I just returned from the Sangre De Cristo wilderness area in unit 82. Very tough hunting for DIY due to needing to get in about 8 miles and up to 11,500' to find much elk activity. We covered over 35 miles on foot in 5 days and went above 12,000' twice.
I would like to start a discussion from some of you who have hunted the state longer as to what the best OTC areas are. Also, good spike camp outfitters to help an old man get back to the elk so I can expend my energy hunting and not getting in.
Thanks for any input.
There is a tremendous amount of information available on the Web. In addition to very specific info on every Colorado GMU, you can find solid info on how to map scout - using maps that show the summer elk concentrations & migration routes, how to read sign, how and when to call elk, etc, etc, etc. The fact is you have roughly a year until the next bow season to get the info you need to plan..
For instance, if by best, you mean the OTC GMU with the best success rates - that info is public- you can get it for free from the CDOW and there is at least one pay site ($10 a year) where you can get it nicely summarized - along with other pertinent info.
For instance, GMU 82, over the years 2002 through 2007, had an annual harvest of 19 elk taken with an average of 180 hunters in GMU 82 - for an average success rate of 10%. The estimated elk population (Sand Dunes herd) in GMU 82 (over those 5 years) is 5640 with a 41% bull to cow ratio.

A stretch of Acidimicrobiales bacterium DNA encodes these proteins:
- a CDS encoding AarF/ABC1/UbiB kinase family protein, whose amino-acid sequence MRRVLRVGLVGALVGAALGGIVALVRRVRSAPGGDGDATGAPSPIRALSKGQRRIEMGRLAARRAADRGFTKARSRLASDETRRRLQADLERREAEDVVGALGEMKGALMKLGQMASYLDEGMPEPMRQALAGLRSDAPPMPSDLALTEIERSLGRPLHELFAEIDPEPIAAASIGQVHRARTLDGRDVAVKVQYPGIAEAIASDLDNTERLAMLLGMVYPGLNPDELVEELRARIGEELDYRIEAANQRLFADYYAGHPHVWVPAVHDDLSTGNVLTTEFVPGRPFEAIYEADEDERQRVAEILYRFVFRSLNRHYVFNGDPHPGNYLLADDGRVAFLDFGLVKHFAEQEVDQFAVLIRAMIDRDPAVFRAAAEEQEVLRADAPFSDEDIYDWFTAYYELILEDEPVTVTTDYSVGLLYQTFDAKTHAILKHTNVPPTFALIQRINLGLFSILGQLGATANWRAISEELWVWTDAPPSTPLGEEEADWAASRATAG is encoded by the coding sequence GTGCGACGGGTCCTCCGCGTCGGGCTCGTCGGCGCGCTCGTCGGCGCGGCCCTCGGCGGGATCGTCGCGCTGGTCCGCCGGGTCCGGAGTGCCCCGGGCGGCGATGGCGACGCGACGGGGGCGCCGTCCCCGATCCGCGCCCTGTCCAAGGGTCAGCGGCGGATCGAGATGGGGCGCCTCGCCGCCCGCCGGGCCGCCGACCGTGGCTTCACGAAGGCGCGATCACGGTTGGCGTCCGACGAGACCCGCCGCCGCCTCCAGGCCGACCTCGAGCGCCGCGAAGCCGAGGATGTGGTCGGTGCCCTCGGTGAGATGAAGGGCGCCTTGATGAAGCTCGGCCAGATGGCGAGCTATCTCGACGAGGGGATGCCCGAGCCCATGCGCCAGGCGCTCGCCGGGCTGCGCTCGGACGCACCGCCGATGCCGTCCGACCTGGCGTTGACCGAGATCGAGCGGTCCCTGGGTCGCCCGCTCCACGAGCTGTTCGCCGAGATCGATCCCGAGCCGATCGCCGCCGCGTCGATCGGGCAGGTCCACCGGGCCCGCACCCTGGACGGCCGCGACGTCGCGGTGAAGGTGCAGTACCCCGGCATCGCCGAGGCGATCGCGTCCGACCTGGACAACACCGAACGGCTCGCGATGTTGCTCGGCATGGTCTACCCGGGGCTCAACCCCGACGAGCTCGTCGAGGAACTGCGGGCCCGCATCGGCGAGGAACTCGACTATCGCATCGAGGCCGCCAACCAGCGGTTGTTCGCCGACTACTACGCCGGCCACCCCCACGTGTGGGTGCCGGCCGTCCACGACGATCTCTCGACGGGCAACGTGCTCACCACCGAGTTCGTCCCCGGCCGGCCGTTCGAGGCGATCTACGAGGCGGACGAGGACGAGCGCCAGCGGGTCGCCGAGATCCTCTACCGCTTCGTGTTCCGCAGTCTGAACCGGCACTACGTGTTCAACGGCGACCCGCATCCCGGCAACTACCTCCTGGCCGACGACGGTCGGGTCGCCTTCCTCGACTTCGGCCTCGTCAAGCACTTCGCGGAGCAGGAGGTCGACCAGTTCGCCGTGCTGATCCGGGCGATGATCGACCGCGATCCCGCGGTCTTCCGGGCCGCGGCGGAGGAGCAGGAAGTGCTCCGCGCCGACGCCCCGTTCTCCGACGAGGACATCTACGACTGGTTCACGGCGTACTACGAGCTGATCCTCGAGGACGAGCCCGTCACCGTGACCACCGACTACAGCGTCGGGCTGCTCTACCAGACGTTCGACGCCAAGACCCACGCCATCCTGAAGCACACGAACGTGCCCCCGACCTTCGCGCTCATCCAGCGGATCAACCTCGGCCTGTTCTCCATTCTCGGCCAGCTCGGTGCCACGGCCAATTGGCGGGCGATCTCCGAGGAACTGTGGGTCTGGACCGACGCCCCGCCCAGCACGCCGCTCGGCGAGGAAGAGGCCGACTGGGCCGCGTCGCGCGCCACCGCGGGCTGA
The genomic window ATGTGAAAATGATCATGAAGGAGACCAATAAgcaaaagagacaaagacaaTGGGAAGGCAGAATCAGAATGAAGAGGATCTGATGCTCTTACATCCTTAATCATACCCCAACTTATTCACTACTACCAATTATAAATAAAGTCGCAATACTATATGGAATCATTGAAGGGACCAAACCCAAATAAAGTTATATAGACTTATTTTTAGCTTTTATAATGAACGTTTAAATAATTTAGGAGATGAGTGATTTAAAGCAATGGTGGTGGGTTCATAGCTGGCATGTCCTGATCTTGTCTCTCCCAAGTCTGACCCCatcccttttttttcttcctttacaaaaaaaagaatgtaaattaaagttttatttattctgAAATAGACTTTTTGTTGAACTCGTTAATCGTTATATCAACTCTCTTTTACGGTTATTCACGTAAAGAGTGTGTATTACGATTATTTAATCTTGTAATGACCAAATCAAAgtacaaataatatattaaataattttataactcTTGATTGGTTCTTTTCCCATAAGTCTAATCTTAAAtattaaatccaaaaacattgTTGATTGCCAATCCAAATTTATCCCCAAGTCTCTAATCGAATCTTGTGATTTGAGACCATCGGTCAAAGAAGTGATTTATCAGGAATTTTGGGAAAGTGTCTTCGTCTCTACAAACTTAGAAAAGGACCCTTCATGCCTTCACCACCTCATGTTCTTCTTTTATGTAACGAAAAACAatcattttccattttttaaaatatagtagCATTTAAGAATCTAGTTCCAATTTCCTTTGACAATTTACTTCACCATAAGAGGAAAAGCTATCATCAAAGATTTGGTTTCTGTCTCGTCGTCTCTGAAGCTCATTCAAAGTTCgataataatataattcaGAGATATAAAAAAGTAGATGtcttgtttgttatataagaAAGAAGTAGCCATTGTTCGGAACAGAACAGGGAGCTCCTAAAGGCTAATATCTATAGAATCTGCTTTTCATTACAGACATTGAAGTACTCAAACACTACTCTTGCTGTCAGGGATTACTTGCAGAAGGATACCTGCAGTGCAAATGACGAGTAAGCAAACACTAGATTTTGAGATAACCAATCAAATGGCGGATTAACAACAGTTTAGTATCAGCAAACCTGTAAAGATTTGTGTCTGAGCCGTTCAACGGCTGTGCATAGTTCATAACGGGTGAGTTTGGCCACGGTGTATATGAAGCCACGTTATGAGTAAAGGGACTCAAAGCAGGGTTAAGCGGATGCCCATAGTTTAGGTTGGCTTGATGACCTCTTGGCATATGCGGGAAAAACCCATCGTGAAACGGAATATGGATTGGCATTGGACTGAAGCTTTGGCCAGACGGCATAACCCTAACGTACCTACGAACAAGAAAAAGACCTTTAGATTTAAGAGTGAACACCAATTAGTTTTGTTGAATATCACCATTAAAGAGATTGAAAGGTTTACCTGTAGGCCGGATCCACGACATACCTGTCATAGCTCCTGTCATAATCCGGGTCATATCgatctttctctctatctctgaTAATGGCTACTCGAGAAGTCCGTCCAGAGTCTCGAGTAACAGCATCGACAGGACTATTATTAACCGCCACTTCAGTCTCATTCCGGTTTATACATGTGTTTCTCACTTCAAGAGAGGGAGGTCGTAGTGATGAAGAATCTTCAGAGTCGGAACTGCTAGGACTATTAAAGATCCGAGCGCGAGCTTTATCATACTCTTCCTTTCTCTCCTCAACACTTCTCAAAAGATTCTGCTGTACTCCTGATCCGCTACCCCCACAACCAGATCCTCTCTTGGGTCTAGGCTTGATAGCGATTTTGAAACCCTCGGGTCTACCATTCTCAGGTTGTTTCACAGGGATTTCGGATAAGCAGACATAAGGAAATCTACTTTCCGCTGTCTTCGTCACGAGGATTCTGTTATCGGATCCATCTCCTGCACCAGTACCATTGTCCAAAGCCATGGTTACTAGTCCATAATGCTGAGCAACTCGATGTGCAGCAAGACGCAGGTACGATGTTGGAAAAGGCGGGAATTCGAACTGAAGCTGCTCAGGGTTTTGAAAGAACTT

From 2002 to 2007 the number of OTC bow hunters in GMU 82 has risen from 150 to 276 - while the success rate has been as low as 2% in 2003 (when there were 180 hunters) to as high as 19% in 2005 (when there were 197 hunters).
By way of contrast, the most productive GMU (based on the stats) had a 5 year average success rate of 28% and an average of 178 hunters.
Thanks, this was the type info I hoped could be generated by this site. I'll start my research and homework. It's good to just have a direction to start.
By the way, this image has been downsized dramatically - the orignal by 7.7Mybtes and, if printed, would be 2 x 3 feet. Obviously, the original provides considerably more detail than this tiny image.
Some areas had too much pressure (for my liking), some were too steep for me to hunt, but the unit I hunt now is just right. ;)
I think the best OTC unit is the one where the terrain and access suits your style. The best one is also the one you spend the most time in to learn as much as possible. Just yesterday I changed plans last minute because some fishermen backpacked through an area I intended to hunt. I moved south over the next ridge and 2 narrow boulder fields. I wish I could thank those guys because we had some fun over the next 2 hours following a really fired up herd bull and getting within 60 yards of a too cautious satellite. While I didn't connect, I think one can have experiences like this in most any unit. This happened barely 2 miles from a very busy road over terrain most CO hunters would consider pretty easy.
I am gaining points, and am too far in to quit now, but after I burn those points I plan to choose a unit I can draw most years with no points. Everything I hear points to a quality hunt going that route.
Last thing, I've pimped this book many times on this site- "Big Game Hunter's Guide to Colorado", by John Axelson. I've had this book for several years and still go through it to look for info. I'd like to meet the author to personally thank him, extremely helpful to me.
I agree also...there is no possible way I would even hint at the OTC unit I am currently using or even the top 3 on my list. gotta have some kind of fall back.